Is there a better alogorithm alternative to CRC32 ?

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Is there a better alogorithm alternative to CRC32 ?

I'm currently using CRC32 to generate unique check sum values. I have learnt that, theoretically CRC32 could (in very rare cases à 1 in 2^32 cases) could produce a duplicate. Is there any better algorithm alternative to CRC32 that I could use?

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Moderator

Re: Is there a better alogorithm alternative to CRC32 ?

@kishore_p , you can try with MD5 or SHA-256 ,please check the below link to know more about these.

 

https://www.codejava.net/coding/how-to-calculate-md5-and-sha-hash-values-in-java

 

Manohar B
Don't forget to give kudos when a reply is helpful and click Accept the solution when you think you're good with it.
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Employee

Re: Is there a better alogorithm alternative to CRC32 ?

Hi,

 

   Could you please check below links? Apart from MD5, there are some other interesting options.

 

https://softwareengineering.stackexchange.com/questions/49550/which-hashing-algorithm-is-best-for-un...

https://stackoverflow.com/questions/16122067/md5-vs-crc32-which-ones-better-for-common-use/16125537

 

Warm Regards,
Nikhil Thampi

Please appreciate our Talend community members by giving Kudos for sharing their time for your query. If your query is answered, please mark the topic as resolved

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Re: Is there a better alogorithm alternative to CRC32 ?

All hash algorithms can produce duplicates. You are taking something with thousands or potentially millions of bytes, and squashing it down to a very small number of bytes, four to be precise. Those four bytes can only contain just over 4 billion different values, so if you hash more than four billion different documents then you are guaranteed to have a duplicate. If you hash a million documents, you have a 1 in 4,000 chance of a duplicate.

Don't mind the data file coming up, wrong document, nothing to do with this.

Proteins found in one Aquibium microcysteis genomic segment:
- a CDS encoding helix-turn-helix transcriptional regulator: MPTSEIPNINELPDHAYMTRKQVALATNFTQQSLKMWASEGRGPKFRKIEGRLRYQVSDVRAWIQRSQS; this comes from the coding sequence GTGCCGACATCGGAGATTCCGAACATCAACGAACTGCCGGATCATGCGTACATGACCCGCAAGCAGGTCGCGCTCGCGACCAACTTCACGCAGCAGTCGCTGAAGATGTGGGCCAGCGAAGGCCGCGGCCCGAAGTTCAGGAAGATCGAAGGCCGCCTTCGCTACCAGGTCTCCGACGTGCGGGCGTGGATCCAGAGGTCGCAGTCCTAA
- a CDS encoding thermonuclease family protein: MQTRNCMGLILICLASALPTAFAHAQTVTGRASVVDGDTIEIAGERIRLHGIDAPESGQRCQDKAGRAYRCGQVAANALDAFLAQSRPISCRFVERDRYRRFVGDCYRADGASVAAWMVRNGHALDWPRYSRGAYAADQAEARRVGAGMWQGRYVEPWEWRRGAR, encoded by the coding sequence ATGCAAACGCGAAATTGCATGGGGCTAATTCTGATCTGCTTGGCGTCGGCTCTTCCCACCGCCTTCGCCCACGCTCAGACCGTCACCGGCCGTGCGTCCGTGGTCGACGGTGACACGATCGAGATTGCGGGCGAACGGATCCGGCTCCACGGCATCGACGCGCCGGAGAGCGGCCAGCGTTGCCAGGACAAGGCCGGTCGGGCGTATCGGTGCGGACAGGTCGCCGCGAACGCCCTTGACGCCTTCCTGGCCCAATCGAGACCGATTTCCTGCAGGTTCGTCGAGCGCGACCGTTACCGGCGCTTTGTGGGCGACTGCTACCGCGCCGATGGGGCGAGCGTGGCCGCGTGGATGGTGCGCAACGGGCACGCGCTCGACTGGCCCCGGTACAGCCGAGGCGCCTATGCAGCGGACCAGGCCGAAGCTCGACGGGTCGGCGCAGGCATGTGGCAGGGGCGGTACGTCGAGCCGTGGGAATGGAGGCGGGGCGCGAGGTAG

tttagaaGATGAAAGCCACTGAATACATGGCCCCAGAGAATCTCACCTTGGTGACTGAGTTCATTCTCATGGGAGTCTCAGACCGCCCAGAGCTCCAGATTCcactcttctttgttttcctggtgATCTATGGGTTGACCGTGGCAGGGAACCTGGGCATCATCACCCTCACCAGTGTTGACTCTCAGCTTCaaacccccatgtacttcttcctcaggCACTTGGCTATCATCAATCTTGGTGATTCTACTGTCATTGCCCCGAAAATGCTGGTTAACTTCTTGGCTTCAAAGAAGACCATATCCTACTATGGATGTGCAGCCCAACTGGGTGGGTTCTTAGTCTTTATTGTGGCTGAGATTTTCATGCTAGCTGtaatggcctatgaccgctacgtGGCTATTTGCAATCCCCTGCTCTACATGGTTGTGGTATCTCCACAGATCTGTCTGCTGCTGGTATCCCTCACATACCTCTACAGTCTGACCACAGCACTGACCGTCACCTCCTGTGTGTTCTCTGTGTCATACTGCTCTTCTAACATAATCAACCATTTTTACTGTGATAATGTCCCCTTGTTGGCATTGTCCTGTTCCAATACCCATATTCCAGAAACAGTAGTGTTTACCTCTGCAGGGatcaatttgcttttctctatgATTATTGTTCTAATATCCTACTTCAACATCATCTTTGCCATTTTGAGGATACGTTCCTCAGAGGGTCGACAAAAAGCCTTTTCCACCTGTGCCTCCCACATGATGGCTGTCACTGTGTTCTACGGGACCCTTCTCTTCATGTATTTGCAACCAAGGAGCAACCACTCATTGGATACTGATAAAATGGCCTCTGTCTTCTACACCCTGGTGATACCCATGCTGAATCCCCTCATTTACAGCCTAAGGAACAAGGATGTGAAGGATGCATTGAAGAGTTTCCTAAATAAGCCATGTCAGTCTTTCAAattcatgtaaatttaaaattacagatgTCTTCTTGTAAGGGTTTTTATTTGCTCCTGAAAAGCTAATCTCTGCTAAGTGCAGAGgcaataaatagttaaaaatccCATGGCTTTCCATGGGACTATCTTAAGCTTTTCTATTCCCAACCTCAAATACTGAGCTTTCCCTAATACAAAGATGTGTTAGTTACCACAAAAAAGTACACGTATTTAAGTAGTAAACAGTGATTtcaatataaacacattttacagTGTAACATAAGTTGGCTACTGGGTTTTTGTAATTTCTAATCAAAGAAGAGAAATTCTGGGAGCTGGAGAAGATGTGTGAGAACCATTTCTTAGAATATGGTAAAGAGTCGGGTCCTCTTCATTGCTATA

The only way to reduce the likelihood of a clash is to use a longer hash. CRC32 generates a 32 bit hash, MD5 generates a 128 bits. You might think that that only increases the range by a factor of four, but in fact it is much, much, much bigger than that. You go from a 1 in 4 billion chance of a clash to a 1 in 340 million million million million million million. So long as your source value is more than 128 bits, you would need to generate a million million million hashes per second for the entire existence of the universe so far before you had a noticeable chance of a clash.

 

CRC64 may be enough for you, that would reduce the chance of a clash to 1 in a million million million.

 

Note that I said "reduce". The very nature of hashing means that a clash is possible, it's just a case of making it sufficiently unlikely.

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